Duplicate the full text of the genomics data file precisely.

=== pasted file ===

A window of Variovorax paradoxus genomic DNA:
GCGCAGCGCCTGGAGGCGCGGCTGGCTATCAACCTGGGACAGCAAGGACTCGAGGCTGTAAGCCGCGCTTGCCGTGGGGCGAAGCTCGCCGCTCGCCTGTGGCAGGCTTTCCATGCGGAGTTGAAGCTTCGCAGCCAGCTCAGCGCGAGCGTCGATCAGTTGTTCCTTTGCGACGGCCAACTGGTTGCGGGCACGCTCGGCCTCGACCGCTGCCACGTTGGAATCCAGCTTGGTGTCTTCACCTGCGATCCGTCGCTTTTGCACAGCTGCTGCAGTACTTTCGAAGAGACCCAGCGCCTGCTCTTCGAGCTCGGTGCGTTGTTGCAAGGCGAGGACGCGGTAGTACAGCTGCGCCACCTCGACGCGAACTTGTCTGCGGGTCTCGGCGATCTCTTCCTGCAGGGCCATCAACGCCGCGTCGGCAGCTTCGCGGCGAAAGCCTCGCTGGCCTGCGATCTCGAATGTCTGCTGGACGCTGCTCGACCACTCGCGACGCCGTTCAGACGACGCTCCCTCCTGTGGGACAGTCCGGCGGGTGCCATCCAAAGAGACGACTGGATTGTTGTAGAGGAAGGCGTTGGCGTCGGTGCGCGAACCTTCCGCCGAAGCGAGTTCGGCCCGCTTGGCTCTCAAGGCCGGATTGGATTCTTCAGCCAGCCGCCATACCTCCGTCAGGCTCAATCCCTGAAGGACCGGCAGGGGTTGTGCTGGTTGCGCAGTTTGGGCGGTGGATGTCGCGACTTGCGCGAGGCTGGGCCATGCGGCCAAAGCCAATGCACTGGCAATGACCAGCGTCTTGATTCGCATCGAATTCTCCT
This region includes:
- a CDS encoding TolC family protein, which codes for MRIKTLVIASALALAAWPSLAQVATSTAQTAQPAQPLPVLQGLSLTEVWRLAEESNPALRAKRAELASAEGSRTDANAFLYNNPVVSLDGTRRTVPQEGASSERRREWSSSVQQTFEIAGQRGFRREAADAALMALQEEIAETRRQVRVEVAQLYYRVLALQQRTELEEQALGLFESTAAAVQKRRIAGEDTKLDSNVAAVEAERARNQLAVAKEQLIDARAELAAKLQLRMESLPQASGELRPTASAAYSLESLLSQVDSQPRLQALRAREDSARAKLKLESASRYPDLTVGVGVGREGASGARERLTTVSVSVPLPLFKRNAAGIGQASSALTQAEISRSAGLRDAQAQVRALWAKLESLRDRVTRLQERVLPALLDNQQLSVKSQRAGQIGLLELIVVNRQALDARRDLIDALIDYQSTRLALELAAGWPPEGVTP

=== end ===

A window of Variovorax paradoxus genomic DNA:
GCGCAGCGCCTGGAGGCGCGGCTGGCTATCAACCTGGGACAGCAAGGACTCGAGGCTGTAAGCCGCGCTTGCCGTGGGGCGAAGCTCGCCGCTCGCCTGTGGCAGGCTTTCCATGCGGAGTTGAAGCTTCGCAGCCAGCTCAGCGCGAGCGTCGATCAGTTGTTCCTTTGCGACGGCCAACTGGTTGCGGGCACGCTCGGCCTCGACCGCTGCCACGTTGGAATCCAGCTTGGTGTCTTCACCTGCGATCCGTCGCTTTTGCACAGCTGCTGCAGTACTTTCGAAGAGACCCAGCGCCTGCTCTTCGAGCTCGGTGCGTTGTTGCAAGGCGAGGACGCGGTAGTACAGCTGCGCCACCTCGACGCGAACTTGTCTGCGGGTCTCGGCGATCTCTTCCTGCAGGGCCATCAACGCCGCGTCGGCAGCTTCGCGGCGAAAGCCTCGCTGGCCTGCGATCTCGAATGTCTGCTGGACGCTGCTCGACCACTCGCGACGCCGTTCAGACGACGCTCCCTCCTGTGGGACAGTCCGGCGGGTGCCATCCAAAGAGACGACTGGATTGTTGTAGAGGAAGGCGTTGGCGTCGGTGCGCGAACCTTCCGCCGAAGCGAGTTCGGCCCGCTTGGCTCTCAAGGCCGGATTGGATTCTTCAGCCAGCCGCCATACCTCCGTCAGGCTCAATCCCTGAAGGACCGGCAGGGGTTGTGCTGGTTGCGCAGTTTGGGCGGTGGATGTCGCGACTTGCGCGAGGCTGGGCCATGCGGCCAAAGCCAATGCACTGGCAATGACCAGCGTCTTGATTCGCATCGAATTCTCCT
This region includes:
- a CDS encoding TolC family protein, which codes for MRIKTLVIASALALAAWPSLAQVATSTAQTAQPAQPLPVLQGLSLTEVWRLAEESNPALRAKRAELASAEGSRTDANAFLYNNPVVSLDGTRRTVPQEGASSERRREWSSSVQQTFEIAGQRGFRREAADAALMALQEEIAETRRQVRVEVAQLYYRVLALQQRTELEEQALGLFESTAAAVQKRRIAGEDTKLDSNVAAVEAERARNQLAVAKEQLIDARAELAAKLQLRMESLPQASGELRPTASAAYSLESLLSQVDSQPRLQALRAREDSARAKLKLESASRYPDLTVGVGVGREGASGARERLTTVSVSVPLPLFKRNAAGIGQASSALTQAEISRSAGLRDAQAQVRALWAKLESLRDRVTRLQERVLPALLDNQQLSVKSQRAGQIGLLELIVVNRQALDARRDLIDALIDYQSTRLALELAAGWPPEGVTP